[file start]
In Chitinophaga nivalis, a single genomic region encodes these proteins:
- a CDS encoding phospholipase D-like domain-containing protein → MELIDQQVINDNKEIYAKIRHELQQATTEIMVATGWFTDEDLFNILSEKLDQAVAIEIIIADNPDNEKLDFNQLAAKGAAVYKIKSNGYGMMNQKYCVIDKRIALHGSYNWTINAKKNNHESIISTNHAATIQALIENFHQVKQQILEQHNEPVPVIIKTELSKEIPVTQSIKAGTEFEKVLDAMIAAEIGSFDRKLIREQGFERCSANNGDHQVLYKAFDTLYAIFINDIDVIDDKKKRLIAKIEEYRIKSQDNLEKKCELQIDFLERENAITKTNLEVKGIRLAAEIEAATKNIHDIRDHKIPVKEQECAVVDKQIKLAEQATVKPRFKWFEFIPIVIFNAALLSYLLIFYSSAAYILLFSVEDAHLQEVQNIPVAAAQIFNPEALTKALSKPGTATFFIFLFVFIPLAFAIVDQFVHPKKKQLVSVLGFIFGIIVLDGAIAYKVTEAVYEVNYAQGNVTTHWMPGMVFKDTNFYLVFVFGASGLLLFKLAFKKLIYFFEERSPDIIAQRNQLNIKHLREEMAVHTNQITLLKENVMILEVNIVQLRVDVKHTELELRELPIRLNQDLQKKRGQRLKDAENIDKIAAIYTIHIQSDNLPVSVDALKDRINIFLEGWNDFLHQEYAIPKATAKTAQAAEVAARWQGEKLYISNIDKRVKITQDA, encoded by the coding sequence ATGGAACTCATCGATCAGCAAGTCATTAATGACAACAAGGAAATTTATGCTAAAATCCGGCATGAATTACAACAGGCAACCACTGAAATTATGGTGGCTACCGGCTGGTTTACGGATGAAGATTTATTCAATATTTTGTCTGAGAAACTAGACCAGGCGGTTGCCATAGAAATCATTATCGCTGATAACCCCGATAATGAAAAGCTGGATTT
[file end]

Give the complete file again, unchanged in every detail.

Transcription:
In Chitinophaga nivalis, a single genomic region encodes these proteins:
- a CDS encoding phospholipase D-like domain-containing protein → MELIDQQVINDNKEIYAKIRHELQQATTEIMVATGWFTDEDLFNILSEKLDQAVAIEIIIADNPDNEKLDFNQLAAKGAAVYKIKSNGYGMMNQKYCVIDKRIALHGSYNWTINAKKNNHESIISTNHAATIQALIENFHQVKQQILEQHNEPVPVIIKTELSKEIPVTQSIKAGTEFEKVLDAMIAAEIGSFDRKLIREQGFERCSANNGDHQVLYKAFDTLYAIFINDIDVIDDKKKRLIAKIEEYRIKSQDNLEKKCELQIDFLERENAITKTNLEVKGIRLAAEIEAATKNIHDIRDHKIPVKEQECAVVDKQIKLAEQATVKPRFKWFEFIPIVIFNAALLSYLLIFYSSAAYILLFSVEDAHLQEVQNIPVAAAQIFNPEALTKALSKPGTATFFIFLFVFIPLAFAIVDQFVHPKKKQLVSVLGFIFGIIVLDGAIAYKVTEAVYEVNYAQGNVTTHWMPGMVFKDTNFYLVFVFGASGLLLFKLAFKKLIYFFEERSPDIIAQRNQLNIKHLREEMAVHTNQITLLKENVMILEVNIVQLRVDVKHTELELRELPIRLNQDLQKKRGQRLKDAENIDKIAAIYTIHIQSDNLPVSVDALKDRINIFLEGWNDFLHQEYAIPKATAKTAQAAEVAARWQGEKLYISNIDKRVKITQDA, encoded by the coding sequence ATGGAACTCATCGATCAGCAAGTCATTAATGACAACAAGGAAATTTATGCTAAAATCCGGCATGAATTACAACAGGCAACCACTGAAATTATGGTGGCTACCGGCTGGTTTACGGATGAAGATTTATTCAATATTTTGTCTGAGAAACTAGACCAGGCGGTTGCCATAGAAATCATTATCGCTGATAACCCCGATAATGAAAAGCTGGATTT